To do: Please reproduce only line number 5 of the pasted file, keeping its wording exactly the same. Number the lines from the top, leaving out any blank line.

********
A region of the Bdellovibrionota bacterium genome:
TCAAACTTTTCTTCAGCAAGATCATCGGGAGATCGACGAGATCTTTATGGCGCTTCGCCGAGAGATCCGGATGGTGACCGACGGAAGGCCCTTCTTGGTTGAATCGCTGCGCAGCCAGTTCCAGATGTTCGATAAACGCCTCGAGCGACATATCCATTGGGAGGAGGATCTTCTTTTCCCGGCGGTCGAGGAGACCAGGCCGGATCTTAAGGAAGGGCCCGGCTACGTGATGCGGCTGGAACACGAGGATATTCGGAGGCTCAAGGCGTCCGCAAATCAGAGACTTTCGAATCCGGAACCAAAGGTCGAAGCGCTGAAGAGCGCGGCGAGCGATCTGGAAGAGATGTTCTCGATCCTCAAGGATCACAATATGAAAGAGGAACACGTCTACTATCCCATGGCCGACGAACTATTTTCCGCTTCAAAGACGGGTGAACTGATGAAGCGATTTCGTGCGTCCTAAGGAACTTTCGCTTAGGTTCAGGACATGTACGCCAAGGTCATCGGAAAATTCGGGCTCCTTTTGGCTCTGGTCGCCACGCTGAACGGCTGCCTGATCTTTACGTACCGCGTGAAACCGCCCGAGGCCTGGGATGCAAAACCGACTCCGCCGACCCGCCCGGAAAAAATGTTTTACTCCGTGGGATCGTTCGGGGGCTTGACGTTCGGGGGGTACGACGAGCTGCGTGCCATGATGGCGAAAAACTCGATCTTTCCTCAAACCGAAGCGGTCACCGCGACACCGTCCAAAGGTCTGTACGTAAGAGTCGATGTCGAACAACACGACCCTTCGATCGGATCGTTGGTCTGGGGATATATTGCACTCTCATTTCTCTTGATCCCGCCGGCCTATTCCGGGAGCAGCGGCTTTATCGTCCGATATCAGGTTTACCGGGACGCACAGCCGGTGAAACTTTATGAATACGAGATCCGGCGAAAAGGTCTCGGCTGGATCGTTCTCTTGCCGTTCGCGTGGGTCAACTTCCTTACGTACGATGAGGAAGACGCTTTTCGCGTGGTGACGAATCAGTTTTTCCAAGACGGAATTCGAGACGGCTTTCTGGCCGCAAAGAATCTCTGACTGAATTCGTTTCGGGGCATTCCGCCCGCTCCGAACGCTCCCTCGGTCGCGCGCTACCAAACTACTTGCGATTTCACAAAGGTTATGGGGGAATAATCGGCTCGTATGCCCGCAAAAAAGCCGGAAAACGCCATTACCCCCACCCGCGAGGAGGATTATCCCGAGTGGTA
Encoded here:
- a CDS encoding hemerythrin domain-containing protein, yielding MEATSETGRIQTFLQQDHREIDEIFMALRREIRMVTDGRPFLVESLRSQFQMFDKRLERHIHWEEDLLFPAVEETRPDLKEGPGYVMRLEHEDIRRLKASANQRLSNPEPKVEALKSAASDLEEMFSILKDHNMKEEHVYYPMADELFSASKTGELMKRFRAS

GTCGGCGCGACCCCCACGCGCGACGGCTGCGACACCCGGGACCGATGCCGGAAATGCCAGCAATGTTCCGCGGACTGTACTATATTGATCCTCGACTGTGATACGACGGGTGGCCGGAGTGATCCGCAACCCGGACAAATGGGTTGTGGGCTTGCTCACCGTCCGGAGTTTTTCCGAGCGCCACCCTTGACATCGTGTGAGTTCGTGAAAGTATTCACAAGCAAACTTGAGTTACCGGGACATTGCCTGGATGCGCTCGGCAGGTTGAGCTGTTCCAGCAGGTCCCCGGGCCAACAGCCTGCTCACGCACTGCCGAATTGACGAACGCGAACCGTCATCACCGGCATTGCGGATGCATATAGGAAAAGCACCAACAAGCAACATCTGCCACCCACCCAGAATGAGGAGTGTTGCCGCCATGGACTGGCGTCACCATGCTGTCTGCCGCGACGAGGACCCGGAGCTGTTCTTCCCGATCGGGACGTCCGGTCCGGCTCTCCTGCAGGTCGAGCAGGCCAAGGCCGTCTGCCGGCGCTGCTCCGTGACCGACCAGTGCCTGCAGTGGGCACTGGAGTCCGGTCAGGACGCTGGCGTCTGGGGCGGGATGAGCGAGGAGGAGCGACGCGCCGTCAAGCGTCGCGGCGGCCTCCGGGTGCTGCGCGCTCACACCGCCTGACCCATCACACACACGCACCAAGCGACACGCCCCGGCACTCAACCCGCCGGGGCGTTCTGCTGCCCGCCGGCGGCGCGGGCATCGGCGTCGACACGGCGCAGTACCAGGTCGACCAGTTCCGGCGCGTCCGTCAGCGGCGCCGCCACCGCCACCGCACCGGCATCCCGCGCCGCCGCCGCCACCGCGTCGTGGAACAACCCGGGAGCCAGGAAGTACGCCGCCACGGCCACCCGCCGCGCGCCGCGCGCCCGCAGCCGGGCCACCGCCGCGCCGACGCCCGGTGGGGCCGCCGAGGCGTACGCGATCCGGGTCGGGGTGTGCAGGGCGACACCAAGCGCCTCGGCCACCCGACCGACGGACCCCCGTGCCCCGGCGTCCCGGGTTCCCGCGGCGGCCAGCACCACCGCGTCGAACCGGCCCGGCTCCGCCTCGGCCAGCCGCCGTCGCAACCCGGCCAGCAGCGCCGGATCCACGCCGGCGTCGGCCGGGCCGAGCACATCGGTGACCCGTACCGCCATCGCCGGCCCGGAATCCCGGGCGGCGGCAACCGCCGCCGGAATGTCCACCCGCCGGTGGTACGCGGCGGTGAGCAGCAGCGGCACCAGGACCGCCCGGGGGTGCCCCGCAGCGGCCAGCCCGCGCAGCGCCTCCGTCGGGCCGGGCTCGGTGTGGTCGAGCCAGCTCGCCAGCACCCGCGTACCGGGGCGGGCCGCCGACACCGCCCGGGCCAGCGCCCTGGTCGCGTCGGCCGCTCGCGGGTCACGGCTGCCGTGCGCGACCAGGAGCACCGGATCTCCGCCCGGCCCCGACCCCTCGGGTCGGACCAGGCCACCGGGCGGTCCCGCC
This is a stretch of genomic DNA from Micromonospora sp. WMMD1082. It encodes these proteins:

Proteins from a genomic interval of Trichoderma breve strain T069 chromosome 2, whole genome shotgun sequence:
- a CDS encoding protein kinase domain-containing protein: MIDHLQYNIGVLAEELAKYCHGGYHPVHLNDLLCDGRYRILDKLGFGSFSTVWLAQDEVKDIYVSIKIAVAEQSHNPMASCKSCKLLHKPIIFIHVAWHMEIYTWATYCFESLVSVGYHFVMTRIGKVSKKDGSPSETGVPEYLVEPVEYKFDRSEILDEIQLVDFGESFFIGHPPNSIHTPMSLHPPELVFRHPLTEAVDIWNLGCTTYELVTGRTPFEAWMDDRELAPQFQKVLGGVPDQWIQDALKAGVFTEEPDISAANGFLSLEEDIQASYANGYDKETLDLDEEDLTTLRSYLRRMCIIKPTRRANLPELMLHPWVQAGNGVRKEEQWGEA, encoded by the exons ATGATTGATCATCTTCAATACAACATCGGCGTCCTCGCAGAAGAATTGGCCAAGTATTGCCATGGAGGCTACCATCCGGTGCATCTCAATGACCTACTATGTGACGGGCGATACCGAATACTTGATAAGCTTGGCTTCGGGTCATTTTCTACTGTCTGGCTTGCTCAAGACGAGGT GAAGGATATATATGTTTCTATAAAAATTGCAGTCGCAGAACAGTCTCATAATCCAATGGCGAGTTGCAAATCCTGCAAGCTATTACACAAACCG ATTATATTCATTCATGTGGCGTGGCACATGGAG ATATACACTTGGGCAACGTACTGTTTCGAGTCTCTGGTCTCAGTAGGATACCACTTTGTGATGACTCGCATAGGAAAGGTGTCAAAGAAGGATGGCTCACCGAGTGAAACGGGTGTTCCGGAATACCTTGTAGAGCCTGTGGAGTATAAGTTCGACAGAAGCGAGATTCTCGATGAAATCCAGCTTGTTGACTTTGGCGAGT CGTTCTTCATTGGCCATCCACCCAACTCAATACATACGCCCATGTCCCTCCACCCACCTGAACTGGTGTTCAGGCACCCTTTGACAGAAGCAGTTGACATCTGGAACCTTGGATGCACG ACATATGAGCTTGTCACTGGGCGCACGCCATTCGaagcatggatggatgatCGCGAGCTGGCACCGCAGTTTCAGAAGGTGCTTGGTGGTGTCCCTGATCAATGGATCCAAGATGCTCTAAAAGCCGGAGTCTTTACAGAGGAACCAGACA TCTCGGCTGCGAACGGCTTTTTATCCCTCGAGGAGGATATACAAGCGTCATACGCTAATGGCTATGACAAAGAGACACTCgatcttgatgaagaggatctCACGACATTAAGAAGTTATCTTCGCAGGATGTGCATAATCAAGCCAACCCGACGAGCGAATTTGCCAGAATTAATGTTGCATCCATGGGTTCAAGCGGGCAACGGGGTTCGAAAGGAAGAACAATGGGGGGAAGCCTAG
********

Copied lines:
GTCGGCGCGACCCCCACGCGCGACGGCTGCGACACCCGGGACCGATGCCGGAAATGCCAGCAATGTTCCGCGGACTGTACTATATTGATCCTCGACTGTGATACGACGGGTGGCCGGAGTGATCCGCAACCCGGACAAATGGGTTGTGGGCTTGCTCACCGTCCGGAGTTTTTCCGAGCGCCACCCTTGACATCGTGTGAGTTCGTGAAAGTATTCACAAGCAAACTTGAGTTACCGGGACATTGCCTGGATGCGCTCGGCAGGTTGAGCTGTTCCAGCAGGTCCCCGGGCCAACAGCCTGCTCACGCACTGCCGAATTGACGAACGCGAACCGTCATCACCGGCATTGCGGATGCATATAGGAAAAGCACCAACAAGCAACATCTGCCACCCACCCAGAATGAGGAGTGTTGCCGCCATGGACTGGCGTCACCATGCTGTCTGCCGCGACGAGGACCCGGAGCTGTTCTTCCCGATCGGGACGTCCGGTCCGGCTCTCCTGCAGGTCGAGCAGGCCAAGGCCGTCTGCCGGCGCTGCTCCGTGACCGACCAGTGCCTGCAGTGGGCACTGGAGTCCGGTCAGGACGCTGGCGTCTGGGGCGGGATGAGCGAGGAGGAGCGACGCGCCGTCAAGCGTCGCGGCGGCCTCCGGGTGCTGCGCGCTCACACCGCCTGACCCATCACACACACGCACCAAGCGACACGCCCCGGCACTCAACCCGCCGGGGCGTTCTGCTGCCCGCCGGCGGCGCGGGCATCGGCGTCGACACGGCGCAGTACCAGGTCGACCAGTTCCGGCGCGTCCGTCAGCGGCGCCGCCACCGCCACCGCACCGGCATCCCGCGCCGCCGCCGCCACCGCGTCGTGGAACAACCCGGGAGCCAGGAAGTACGCCGCCACGGCCACCCGCCGCGCGCCGCGCGCCCGCAGCCGGGCCACCGCCGCGCCGACGCCCGGTGGGGCCGCCGAGGCGTACGCGATCCGGGTCGGGGTGTGCAGGGCGACACCAAGCGCCTCGGCCACCCGACCGACGGACCCCCGTGCCCCGGCGTCCCGGGTTCCCGCGGCGGCCAGCACCACCGCGTCGAACCGGCCCGGCTCCGCCTCGGCCAGCCGCCGTCGCAACCCGGCCAGCAGCGCCGGATCCACGCCGGCGTCGGCCGGGCCGAGCACATCGGTGACCCGTACCGCCATCGCCGGCCCGGAATCCCGGGCGGCGGCAACCGCCGCCGGAATGTCCACCCGCCGGTGGTACGCGGCGGTGAGCAGCAGCGGCACCAGGACCGCCCGGGGGTGCCCCGCAGCGGCCAGCCCGCGCAGCGCCTCCGTCGGGCCGGGCTCGGTGTGGTCGAGCCAGCTCGCCAGCACCCGCGTACCGGGGCGGGCCGCCGACACCGCCCGGGCCAGCGCCCTGGTCGCGTCGGCCGCTCGCGGGTCACGGCTGCCGTGCGCGACCAGGAGCACCGGATCTCCGCCCGGCCCCGACCCCTCGGGTCGGACCAGGCCACCGGGCGGTCCCGCC